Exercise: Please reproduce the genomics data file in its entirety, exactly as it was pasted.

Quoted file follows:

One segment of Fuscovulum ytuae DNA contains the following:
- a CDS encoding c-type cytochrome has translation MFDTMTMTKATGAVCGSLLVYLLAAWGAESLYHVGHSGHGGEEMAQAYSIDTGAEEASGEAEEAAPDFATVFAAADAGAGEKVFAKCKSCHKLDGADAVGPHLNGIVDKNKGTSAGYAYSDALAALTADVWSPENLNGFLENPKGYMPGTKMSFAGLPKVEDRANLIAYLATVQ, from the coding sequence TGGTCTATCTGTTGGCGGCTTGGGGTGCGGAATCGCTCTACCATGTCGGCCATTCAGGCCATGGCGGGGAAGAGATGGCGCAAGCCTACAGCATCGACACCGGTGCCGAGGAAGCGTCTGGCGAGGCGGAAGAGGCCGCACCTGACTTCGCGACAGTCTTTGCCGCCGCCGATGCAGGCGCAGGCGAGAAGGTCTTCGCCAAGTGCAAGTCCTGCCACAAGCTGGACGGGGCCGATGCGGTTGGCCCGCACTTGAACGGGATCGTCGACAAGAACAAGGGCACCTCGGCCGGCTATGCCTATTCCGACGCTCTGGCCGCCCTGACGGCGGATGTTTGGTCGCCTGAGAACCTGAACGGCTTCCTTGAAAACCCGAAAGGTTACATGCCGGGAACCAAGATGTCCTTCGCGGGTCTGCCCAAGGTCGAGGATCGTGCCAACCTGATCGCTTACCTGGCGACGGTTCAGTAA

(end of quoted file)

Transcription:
One segment of Fuscovulum ytuae DNA contains the following:
- a CDS encoding c-type cytochrome has translation MFDTMTMTKATGAVCGSLLVYLLAAWGAESLYHVGHSGHGGEEMAQAYSIDTGAEEASGEAEEAAPDFATVFAAADAGAGEKVFAKCKSCHKLDGADAVGPHLNGIVDKNKGTSAGYAYSDALAALTADVWSPENLNGFLENPKGYMPGTKMSFAGLPKVEDRANLIAYLATVQ, from the coding sequence TGGTCTATCTGTTGGCGGCTTGGGGTGCGGAATCGCTCTACCATGTCGGCCATTCAGGCCATGGCGGGGAAGAGATGGCGCAAGCCTACAGCATCGACACCGGTGCCGAGGAAGCGTCTGGCGAGGCGGAAGAGGCCGCACCTGACTTCGCGACAGTCTTTGCCGCCGCCGATGCAGGCGCAGGCGAGAAGGTCTTCGCCAAGTGCAAGTCCTGCCACAAGCTGGACGGGGCCGATGCGGTTGGCCCGCACTTGAACGGGATCGTCGACAAGAACAAGGGCACCTCGGCCGGCTATGCCTATTCCGACGCTCTGGCCGCCCTGACGGCGGATGTTTGGTCGCCTGAGAACCTGAACGGCTTCCTTGAAAACCCGAAAGGTTACATGCCGGGAACCAAGATGTCCTTCGCGGGTCTGCCCAAGGTCGAGGATCGTGCCAACCTGATCGCTTACCTGGCGACGGTTCAGTAA